Competitors start the Ten Tors. Photo: Sergeant Danny Harmer, Crown Copyright

Competitors start the Ten Tors. Photo: Sergeant Danny Harmer, Crown Copyright

More than 2,000 young adventurers will take to the hills of Dartmoor this weekend as part of a challenge to test their stamina and strength in trekking across the wilds of the national park.

Teenagers will tackle the Ten Tors challenge in 400 teams of six, in the 51st Army-organised event that demands use of navigation, camping skills and determination to cover distances between 56km (35 miles) and 89km (55 miles).

Finishers will receive a special certificate to mark the 60th anniversary of the Dartmoor national park.

An Army spokesperson said: “For many it will be the biggest challenge of their young lives: an unaided trek of 35, 45 or 55 miles across some of the toughest terrain in England. It’s a feat they must complete as a team and without any help from adults.

“They’ll have to rely on their navigational skills and, crucially, their teamwork to guide them.”

The 2,400 youngsters, aged between 14 and 19, many of them from local schools, will set off from Okehampton Camp at 7am on Saturday and will camp out on the moor. Scout, armed forces cadet, sports and rambling teams also take part in the challenge, named after the ten rocky outcrops they must visit during the event.

Other branches of the armed forces also help with the staging of the Ten Tors, along with St John Ambulance and the Dartmoor Search and Rescue Group. Up to 1,000 support personnel will be in the area to help participants who get into difficulties.

The teams must camp out overnight on the moor and carry all the food, water, bedding, tents and other essentials they will need to sustain them, as they go. All will have been training for four months or more to make sure they are fit enough to complete it and have had to fight for a place in their teams.

Brigadier Steve Hodder, director of Ten Tors and commander of 43 (Wessex) Brigade, said: “I took part in Ten Tors as a Combined Cadet Force cadet from Exeter School, completing the 35-mile route twice and finishing the 45-mile route early on the Sunday morning in 1975.

“As I look back on it now I realise it was one of the most challenging, but also exciting things I did when I was growing up. I look back with pride on how we learnt how to cope with a waterlogged moor and the horrendous weather conditions of 1974. We learnt the importance of looking after each other and crucially how to work together as a team. As an individual I learnt that with determination and thorough preparation and training, anything was possible. Teaching youngsters the value of these life-long lessons is one of the most important legacies of Ten Tors and the Jubilee Challenge.”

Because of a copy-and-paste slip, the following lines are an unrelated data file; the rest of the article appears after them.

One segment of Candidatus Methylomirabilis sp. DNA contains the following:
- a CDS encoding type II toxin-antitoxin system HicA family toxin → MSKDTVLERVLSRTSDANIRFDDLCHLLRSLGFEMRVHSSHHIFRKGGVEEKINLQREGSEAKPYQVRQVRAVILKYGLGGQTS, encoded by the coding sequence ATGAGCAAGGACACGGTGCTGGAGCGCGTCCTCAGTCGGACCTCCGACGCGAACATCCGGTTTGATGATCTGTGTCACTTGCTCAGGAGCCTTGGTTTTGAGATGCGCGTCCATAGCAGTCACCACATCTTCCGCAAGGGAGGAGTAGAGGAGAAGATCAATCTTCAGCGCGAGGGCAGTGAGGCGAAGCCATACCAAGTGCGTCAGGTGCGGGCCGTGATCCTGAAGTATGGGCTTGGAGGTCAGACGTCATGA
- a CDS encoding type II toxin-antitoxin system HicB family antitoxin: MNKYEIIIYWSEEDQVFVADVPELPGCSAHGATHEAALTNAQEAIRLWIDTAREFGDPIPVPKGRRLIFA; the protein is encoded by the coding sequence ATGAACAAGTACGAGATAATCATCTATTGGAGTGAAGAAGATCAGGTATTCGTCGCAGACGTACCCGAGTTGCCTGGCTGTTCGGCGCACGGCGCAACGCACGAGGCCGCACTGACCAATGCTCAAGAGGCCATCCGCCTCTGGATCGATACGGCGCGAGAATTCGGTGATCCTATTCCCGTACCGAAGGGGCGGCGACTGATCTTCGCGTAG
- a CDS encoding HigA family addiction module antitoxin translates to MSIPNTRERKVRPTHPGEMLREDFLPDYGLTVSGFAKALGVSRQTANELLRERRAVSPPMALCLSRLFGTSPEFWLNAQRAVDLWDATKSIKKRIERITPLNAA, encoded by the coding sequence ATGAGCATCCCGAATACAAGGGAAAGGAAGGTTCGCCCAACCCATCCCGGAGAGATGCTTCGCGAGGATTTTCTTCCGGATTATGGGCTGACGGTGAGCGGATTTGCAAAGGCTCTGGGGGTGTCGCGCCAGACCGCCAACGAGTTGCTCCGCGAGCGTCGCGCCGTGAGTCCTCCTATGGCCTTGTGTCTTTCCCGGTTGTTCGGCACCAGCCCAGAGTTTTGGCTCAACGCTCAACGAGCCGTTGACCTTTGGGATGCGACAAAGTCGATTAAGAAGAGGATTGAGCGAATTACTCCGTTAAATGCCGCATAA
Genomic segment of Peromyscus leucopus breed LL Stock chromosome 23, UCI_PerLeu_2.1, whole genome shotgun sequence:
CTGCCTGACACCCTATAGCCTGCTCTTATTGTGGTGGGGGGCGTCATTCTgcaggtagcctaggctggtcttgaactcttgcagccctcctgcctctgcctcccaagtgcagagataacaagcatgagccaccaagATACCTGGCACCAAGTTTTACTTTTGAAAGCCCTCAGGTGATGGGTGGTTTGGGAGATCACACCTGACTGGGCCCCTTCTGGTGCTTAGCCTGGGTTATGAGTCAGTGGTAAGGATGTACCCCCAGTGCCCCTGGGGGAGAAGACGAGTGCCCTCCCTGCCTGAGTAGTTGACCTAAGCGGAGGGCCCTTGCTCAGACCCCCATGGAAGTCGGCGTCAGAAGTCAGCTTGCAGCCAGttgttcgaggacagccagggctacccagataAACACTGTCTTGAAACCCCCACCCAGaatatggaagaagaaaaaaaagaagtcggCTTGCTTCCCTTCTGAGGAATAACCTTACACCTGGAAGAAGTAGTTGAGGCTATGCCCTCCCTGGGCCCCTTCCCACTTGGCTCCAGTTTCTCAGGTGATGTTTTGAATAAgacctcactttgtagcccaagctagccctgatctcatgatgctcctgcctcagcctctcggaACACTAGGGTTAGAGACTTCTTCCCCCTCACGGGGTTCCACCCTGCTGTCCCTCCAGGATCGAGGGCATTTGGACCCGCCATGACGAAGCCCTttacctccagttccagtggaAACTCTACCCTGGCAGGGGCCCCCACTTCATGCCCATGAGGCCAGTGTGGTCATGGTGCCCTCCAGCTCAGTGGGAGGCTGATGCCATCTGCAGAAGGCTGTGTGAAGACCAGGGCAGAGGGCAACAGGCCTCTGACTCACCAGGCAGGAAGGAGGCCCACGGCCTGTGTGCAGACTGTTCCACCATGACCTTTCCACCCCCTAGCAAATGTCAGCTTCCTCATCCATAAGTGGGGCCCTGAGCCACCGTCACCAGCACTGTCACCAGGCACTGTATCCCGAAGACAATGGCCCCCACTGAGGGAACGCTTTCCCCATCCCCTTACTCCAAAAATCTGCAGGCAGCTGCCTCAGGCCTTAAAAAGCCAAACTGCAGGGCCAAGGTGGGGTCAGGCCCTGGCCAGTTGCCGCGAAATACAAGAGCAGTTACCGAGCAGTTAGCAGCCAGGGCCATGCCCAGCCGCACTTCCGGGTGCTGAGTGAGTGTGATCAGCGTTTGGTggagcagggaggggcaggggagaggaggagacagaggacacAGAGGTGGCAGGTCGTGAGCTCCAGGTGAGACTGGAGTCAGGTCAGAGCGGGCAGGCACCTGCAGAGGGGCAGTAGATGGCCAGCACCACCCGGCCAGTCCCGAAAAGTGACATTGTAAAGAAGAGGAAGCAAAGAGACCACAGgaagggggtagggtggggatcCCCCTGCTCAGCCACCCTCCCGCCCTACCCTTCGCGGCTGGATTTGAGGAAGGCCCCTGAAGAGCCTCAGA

The Jubilee Challenge will be undertaken by nearly 300 less able-bodied youngsters, many in wheelchairs, who will attempt to complete routes up to 24km (15 miles). The youngsters can enter either as a team or as individuals, each one accompanied by an officer cadet from Exeter University Officer Training Corps.

Ten Tors team managers are guided to encourage participants to develop respect and appreciation for the landscape, cultural heritage and wildlife of Dartmoor.

Its organisers said they work with the Dartmoor National Park Authority, landowners and commoners to minimise the environmental impact of the event and the associated training, to maximise the local economic benefits of Ten Tors, and to help those taking part to appreciate and understand Dartmoor’s special qualities.

Kevin Bishop, chief executive of Dartmoor National Park Authority, said: “2011 marks the 60th anniversary of the designation of Dartmoor as one of the first national parks in England and Wales.

“In this anniversary year, Ten Tors and the associated Jubilee Challenge provide a unique opportunity for young people to experience Dartmoor’s special qualities and the challenge of the natural environment. Equally, we hope that the training beforehand as well the event itself fosters a passion to help look after this very special place.

“To mark the 60th anniversary the authority will present all participants with a certificate and will have an information presence on-site throughout the event.”

In October last year, a jury delivered a narrative verdict into the death of Charlotte Shaw, a 14-year-old who died after falling into a Dartmoor stream during training for the 2007 Ten Tors Challenge.

Charlotte, a student at the private Edgehill College, now renamed Kingsley School, was with a group of ten when she fell into Walla Brook while trying to throw a rucksack across the water. She fell into the brook and was swept away. A post-mortem examination found she died of heart failure due to drowning and hypothermia.

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